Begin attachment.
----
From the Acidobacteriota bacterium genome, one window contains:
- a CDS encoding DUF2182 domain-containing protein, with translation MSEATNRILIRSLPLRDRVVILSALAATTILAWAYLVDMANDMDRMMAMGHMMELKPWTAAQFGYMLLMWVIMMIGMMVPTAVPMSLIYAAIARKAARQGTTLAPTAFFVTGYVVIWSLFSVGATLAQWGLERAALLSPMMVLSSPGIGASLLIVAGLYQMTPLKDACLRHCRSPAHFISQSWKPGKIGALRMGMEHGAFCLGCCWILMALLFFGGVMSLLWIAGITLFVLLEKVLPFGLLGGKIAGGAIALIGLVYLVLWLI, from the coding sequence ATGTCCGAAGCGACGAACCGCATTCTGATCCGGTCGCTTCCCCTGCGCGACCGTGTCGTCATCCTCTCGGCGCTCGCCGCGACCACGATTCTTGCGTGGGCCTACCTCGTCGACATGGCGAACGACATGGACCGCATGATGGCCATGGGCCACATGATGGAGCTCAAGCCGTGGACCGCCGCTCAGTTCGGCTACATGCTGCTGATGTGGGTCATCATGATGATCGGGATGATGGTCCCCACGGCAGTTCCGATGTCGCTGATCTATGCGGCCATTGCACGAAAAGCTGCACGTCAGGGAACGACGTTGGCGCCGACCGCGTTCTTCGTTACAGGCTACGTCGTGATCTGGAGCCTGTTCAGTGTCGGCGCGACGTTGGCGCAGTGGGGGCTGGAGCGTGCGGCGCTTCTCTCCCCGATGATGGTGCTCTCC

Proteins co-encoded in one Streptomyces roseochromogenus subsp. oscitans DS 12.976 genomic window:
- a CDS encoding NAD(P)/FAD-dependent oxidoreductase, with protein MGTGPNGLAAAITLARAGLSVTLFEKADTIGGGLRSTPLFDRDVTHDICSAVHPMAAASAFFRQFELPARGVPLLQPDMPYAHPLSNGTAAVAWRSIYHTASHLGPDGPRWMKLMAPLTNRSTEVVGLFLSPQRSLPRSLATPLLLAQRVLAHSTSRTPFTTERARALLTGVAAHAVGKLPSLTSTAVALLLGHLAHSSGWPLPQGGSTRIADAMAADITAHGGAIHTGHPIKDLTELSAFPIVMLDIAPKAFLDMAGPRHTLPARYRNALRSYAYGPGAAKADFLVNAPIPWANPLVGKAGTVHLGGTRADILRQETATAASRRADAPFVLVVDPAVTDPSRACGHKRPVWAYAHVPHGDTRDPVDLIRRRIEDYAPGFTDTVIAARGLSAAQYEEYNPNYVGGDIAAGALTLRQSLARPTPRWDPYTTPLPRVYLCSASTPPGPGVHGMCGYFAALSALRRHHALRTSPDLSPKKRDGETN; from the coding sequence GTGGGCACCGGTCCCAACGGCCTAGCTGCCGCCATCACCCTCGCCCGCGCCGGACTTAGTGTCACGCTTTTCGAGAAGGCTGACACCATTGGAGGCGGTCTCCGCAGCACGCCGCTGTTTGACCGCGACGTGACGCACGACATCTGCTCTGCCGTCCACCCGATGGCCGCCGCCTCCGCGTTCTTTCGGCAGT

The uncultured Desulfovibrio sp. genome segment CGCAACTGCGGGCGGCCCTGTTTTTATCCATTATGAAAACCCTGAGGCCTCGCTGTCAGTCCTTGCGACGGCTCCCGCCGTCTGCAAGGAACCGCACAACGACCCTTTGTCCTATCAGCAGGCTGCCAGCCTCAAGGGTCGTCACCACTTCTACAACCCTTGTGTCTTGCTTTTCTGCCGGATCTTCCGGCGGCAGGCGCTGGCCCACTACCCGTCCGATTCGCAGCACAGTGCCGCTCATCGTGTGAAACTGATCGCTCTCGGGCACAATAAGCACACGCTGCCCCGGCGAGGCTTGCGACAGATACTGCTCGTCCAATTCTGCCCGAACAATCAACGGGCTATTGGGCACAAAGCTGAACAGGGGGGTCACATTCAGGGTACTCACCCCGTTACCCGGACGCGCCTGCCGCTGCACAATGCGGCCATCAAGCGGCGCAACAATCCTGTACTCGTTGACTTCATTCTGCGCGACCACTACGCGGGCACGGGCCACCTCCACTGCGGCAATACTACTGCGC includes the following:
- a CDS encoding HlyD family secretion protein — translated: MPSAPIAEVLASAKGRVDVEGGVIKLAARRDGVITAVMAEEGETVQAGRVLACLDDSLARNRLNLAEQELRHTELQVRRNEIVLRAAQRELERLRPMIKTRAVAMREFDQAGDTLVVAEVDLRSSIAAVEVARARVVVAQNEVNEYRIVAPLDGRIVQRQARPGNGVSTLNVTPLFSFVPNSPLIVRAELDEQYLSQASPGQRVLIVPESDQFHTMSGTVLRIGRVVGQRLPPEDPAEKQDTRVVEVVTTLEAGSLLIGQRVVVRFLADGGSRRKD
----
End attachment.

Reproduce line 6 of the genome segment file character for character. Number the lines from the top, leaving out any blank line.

- a CDS encoding HlyD family secretion protein — translated: MPSAPIAEVLASAKGRVDVEGGVIKLAARRDGVITAVMAEEGETVQAGRVLACLDDSLARNRLNLAEQELRHTELQVRRNEIVLRAAQRELERLRPMIKTRAVAMREFDQAGDTLVVAEVDLRSSIAAVEVARARVVVAQNEVNEYRIVAPLDGRIVQRQARPGNGVSTLNVTPLFSFVPNSPLIVRAELDEQYLSQASPGQRVLIVPESDQFHTMSGTVLRIGRVVGQRLPPEDPAEKQDTRVVEVVTTLEAGSLLIGQRVVVRFLADGGSRRKD